Ordinary chondrites (OCs) are by far the most abundant meteorites (80% of all falls). Their origin has long been the matter of a heated debate. About 30 years ago (e.g., Pellas, 1988), it was proposed that OCs should originate from S-type bodies (the most abundant asteroid spectral types in the inner part of the asteroid belt), but the apparent discrepancy between S-type asteroid and OC reflectance spectra generated what was known as the S-type/OC conundrum. This paradox has gradually been resolved over the years. It is now understood that space weathering processes are responsible for the spectral mismatch between S-type bodies and OCs. Furthermore, both telescopic observations and the first asteroid sample return mission (Hayabusa) indicate that most S-type bodies have mineralogies similar to those of OCs. Importantly, the S-type/OC link, which has remained sterile for more than 30 years, has been delivering fundamental constraints on the formation and evolution of planetesimals over the recent years.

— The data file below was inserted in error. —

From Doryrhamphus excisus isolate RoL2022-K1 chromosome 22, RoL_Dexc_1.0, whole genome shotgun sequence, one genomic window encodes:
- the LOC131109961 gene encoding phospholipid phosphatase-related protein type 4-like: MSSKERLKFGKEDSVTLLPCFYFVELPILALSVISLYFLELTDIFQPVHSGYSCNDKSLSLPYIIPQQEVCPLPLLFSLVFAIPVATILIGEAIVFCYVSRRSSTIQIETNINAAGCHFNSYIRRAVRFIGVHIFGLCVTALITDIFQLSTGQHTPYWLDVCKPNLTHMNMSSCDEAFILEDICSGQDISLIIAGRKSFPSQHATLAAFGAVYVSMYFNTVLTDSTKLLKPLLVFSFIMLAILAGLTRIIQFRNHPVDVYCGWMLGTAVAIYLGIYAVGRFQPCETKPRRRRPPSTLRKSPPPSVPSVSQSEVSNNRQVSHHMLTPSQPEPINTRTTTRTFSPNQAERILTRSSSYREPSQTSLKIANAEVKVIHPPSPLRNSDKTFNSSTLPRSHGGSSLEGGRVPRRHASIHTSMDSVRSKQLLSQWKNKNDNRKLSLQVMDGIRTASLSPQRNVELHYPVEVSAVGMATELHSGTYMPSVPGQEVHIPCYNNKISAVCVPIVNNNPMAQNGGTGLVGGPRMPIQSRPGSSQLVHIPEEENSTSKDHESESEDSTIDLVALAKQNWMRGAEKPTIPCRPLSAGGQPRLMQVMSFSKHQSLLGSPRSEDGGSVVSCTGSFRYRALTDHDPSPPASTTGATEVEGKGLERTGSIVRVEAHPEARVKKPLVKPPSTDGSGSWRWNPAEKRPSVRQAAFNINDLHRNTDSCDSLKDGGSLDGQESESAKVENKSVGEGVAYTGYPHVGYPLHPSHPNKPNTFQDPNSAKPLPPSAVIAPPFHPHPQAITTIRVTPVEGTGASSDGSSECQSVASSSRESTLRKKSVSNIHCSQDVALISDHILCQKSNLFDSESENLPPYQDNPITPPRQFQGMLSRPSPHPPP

|Title of host publication||Asteroids IV|
|Publisher||University of Arizona Press|
|Number of pages||18|
|Publication status||Published - 2015 Jan 1|
ASJC Scopus subject areas
- Physics and Astronomy(all)